Portugal govt wins parliamentary approval without vote

The Portuguese government won parliamentary approval for a programme that includes large-scale infrastructure spending to fight unemployment.

Portugal govt wins parliamentary approval without vote

The Portuguese government won parliamentary approval on Friday for a programme that includes large-scale infrastructure spending to fight unemployment and the worst recession since the 1975 revolution.

But the opposition, noting that the ruling Socialists had emerged from the recent election without an absolute majority, said they would be more critical of future legislation.

Analysts said a motion to reject the programme could have led to a confidence vote and a political crisis -- which none of the opposition parties wanted to provoke, even if they disagreed with the programme.

The government can expect rougher opposition in future, especially parliament starts discussing the 2010 budget by year-end.

"The government comes out of here endorsed by parliament and so authorised to start performing its functions," Prime Minister Jose Socrates said after two days of debate on the programme.

"This is the moment to start working, giving inspiration, hope and confidence to the Portuguese in terms of resolving the crisis ... promoting growth and modernizing the country."

The centre-left Socialists won a second term in a Sept. 27 election, but will have to negotiate support with other parties on a case-by-case basis after losing their majority.

In a sign that that may prove a daunting task, Jose Aguiar Branco, head of the centre-right PSD party's parliament group, said Socrates no longer has "a government that can give orders to parliament".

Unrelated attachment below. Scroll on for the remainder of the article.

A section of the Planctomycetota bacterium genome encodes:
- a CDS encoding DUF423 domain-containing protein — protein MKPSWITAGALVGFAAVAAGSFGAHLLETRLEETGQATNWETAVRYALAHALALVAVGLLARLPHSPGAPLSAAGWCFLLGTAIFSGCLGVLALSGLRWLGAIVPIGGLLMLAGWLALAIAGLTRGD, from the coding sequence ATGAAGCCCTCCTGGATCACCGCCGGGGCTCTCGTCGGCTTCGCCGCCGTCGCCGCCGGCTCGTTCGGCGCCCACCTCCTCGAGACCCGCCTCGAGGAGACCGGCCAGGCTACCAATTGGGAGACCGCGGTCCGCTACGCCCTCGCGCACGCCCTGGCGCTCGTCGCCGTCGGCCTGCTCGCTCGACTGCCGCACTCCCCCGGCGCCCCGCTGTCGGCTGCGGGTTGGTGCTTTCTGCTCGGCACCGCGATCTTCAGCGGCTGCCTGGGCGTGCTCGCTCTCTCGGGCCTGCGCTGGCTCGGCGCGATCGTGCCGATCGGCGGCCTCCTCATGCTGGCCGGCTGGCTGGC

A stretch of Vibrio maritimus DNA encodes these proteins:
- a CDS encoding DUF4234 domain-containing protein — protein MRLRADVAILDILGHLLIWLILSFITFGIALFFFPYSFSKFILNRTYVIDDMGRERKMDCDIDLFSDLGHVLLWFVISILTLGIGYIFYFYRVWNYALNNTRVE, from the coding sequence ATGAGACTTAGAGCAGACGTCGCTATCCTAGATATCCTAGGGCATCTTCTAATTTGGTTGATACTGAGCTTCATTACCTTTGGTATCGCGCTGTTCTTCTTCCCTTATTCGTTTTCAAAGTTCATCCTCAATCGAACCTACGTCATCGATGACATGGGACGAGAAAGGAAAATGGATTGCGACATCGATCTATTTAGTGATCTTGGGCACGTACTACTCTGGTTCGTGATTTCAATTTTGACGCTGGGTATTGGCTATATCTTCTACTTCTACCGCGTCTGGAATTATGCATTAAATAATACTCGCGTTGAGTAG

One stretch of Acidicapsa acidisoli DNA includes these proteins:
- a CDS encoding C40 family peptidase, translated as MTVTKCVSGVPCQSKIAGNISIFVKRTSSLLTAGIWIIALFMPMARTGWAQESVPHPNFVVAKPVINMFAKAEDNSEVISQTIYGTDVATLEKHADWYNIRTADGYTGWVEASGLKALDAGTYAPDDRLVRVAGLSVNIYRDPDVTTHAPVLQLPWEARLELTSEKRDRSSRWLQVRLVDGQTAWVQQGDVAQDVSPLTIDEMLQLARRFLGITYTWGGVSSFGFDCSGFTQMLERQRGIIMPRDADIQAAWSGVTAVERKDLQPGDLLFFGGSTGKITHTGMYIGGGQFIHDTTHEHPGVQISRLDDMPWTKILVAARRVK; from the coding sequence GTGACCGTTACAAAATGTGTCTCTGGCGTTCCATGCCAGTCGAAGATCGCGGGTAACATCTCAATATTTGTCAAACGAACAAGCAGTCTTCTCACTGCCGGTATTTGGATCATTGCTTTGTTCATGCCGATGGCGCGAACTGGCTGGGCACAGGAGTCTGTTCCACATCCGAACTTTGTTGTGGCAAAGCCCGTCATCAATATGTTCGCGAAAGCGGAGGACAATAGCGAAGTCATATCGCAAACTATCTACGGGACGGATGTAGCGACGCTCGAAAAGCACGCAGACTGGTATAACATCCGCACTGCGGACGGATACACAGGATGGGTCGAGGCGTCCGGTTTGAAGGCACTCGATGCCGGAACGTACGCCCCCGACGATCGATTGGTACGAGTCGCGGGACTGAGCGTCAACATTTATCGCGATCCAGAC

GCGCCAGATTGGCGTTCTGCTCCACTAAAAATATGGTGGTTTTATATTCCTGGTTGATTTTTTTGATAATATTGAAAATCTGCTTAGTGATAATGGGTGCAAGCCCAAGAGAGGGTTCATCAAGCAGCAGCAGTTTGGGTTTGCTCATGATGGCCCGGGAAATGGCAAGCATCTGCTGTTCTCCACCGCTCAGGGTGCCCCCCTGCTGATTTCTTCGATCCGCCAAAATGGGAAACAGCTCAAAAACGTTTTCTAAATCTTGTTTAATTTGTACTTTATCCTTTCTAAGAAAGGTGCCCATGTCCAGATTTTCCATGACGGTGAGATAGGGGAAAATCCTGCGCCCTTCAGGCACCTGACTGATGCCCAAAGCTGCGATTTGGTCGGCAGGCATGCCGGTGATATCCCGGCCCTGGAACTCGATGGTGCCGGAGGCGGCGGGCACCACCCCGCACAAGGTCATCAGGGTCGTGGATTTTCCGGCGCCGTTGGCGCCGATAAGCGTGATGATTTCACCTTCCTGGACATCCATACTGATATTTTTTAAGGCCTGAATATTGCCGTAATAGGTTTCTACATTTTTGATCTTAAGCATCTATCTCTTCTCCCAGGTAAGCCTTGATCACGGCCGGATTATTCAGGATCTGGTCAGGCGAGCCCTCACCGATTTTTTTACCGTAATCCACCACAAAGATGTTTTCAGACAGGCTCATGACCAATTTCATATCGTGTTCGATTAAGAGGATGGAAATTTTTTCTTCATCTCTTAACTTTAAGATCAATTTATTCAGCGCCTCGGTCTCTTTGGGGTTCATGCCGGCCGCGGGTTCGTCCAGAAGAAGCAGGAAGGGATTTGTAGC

"Orders to approve this or that legislation are over ... He cannot continue to ignore this parliament's questions and demands," Aguiar Branco said.

The PSD, the largest opposition party with 81 seats in the 230-seat parliament, has objected to public spending on large projects like high-speed train lines saying this would make Portugal's debt unsustainable. The Socialists have 97 seats.

Francisco Louca, the leader of the Left Bloc, said two days of debate had shown the "government has no ambition to solve the country's biggest problems" like corruption, the future of the social security system and unemployment.

But opposition leaders have said they will not obstruct the government without reason as it struggles to drag Portugal out the deepest recession since the 1975 revolution.

Western Europe's poorest country needs swiftly to address problems such as rising debt and unemployment, a growing budget deficit and a widening wealth gap with European partners.

Next year's budget guidelines are not ready yet. The central bank said recently it might be able to change its 2010 GDP forecast to a small rise from a 0.6 percent fall. The government expects a 3.4 percent fall in GDP this year.

Reuters

Güncelleme Tarihi: 06 Kasım 2009, 20:51
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